A coronavirus test centre at Basingstoke hospital has had a quiet day, despite people struggling to book tests. 

Last week we asked our social media readers to share their experience with booking coronavirus tests locally.

Out of the 76 people who told us about their experience just two had managed to get a local test with ease.

So we decided to go and see how busy the local test site really was.

This site at Basingstoke hospital is not open to the public and is for staff only, a spokesman for Hampshire Hospitals confirmed.

They said members of the public are not able to book a Covid-19 test at the hospital.

The Gazette has asked Hampshire Hospitals and the Department of Health where the nearest public testing facilities are. 

On Tuesday, Basingstoke hospital nurses were working to test staff at the drive-in centre.

In the 20 minutes that the Gazette was at the centre, five cars pulled in to get tested. 

When the Gazette arrived 1.45pm there were two cars already at the test centre, a single man was tested and then a family of four with two young children.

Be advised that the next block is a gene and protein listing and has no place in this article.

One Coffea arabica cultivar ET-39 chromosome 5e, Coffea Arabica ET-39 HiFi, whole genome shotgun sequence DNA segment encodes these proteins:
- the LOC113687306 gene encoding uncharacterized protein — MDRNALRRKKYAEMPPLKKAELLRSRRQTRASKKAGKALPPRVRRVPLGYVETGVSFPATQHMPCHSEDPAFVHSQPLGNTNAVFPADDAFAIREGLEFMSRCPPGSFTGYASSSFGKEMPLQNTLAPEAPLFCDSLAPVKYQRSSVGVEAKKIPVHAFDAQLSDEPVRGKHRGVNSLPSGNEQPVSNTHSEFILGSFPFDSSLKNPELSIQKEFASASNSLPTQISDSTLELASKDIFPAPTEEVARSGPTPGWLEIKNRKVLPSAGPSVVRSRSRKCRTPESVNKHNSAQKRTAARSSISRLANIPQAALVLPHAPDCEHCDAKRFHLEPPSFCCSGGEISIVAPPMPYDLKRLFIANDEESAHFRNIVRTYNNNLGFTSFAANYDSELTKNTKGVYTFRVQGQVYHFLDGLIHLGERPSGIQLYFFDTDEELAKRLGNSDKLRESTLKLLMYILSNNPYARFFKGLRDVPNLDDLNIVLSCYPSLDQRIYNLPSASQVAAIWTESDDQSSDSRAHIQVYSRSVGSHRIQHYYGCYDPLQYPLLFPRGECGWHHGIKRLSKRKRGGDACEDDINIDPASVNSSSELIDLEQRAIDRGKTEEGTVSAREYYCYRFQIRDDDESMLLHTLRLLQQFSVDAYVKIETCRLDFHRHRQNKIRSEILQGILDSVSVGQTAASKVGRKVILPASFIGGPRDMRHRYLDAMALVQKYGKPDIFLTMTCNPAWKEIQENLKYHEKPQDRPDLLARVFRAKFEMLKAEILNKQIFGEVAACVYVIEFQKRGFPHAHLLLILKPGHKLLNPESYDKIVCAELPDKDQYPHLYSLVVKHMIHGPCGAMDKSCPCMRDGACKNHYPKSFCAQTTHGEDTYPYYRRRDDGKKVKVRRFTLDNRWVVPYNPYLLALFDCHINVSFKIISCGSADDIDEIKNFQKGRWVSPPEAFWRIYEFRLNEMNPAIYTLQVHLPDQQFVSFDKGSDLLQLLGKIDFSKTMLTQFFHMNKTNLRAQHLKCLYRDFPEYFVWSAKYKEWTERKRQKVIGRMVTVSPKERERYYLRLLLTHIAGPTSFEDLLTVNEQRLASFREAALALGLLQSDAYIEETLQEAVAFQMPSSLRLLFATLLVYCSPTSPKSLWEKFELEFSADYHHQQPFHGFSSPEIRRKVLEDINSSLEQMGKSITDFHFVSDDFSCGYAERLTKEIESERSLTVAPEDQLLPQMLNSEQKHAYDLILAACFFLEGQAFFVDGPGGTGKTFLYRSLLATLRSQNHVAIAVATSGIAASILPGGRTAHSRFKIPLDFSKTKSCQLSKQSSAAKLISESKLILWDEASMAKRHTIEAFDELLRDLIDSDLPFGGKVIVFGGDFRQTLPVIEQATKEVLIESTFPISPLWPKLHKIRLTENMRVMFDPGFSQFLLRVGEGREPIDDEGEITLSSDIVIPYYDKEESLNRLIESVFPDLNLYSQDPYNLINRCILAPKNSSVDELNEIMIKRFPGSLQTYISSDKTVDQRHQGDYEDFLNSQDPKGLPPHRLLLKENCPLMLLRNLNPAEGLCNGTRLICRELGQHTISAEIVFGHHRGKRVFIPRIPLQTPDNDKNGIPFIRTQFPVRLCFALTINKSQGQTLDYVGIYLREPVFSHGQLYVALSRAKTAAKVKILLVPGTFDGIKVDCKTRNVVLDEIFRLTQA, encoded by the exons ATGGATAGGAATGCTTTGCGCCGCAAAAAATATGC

A further three cars arrived after than in the 20 minute period, with a single female, a single male and a mother and her teen son.

There were no queues or contant stream of people.

Tony Reardon had trouble booking a test last week, he said: “Took us about 27 hours to book a test after trying several times an hour over that period. Finally had to drive 103 Miles to Ashford, Kent to have it done... absolute joke!”

Other residents have been unable to book tests locally and at times the booking website has even shown there are no test available to book.

A search on the government website for the postcode of Basingstoke Festival Place (RG21 7BA), carried out at 3:45pm on Friday, September 11, produced the result 'No test sites found'. 

Cllr Keith Mans, leader of Hampshire County Council, said: “We know that due to high demand, some Hampshire residents are experiencing delays in securing a test via the national booking system, or getting their results back, but it’s imperative that anyone with symptoms absolutely must come forward to get tested as this will help to stop the spread of the virus.

“It is equally important that those who do not have symptoms, refrain from booking a test – as this is pushing demand higher than it needs to be and could limit the opportunity for people who really need one. A recent survey at testing sites suggests around a quarter of people who have accessed tests did not have symptoms."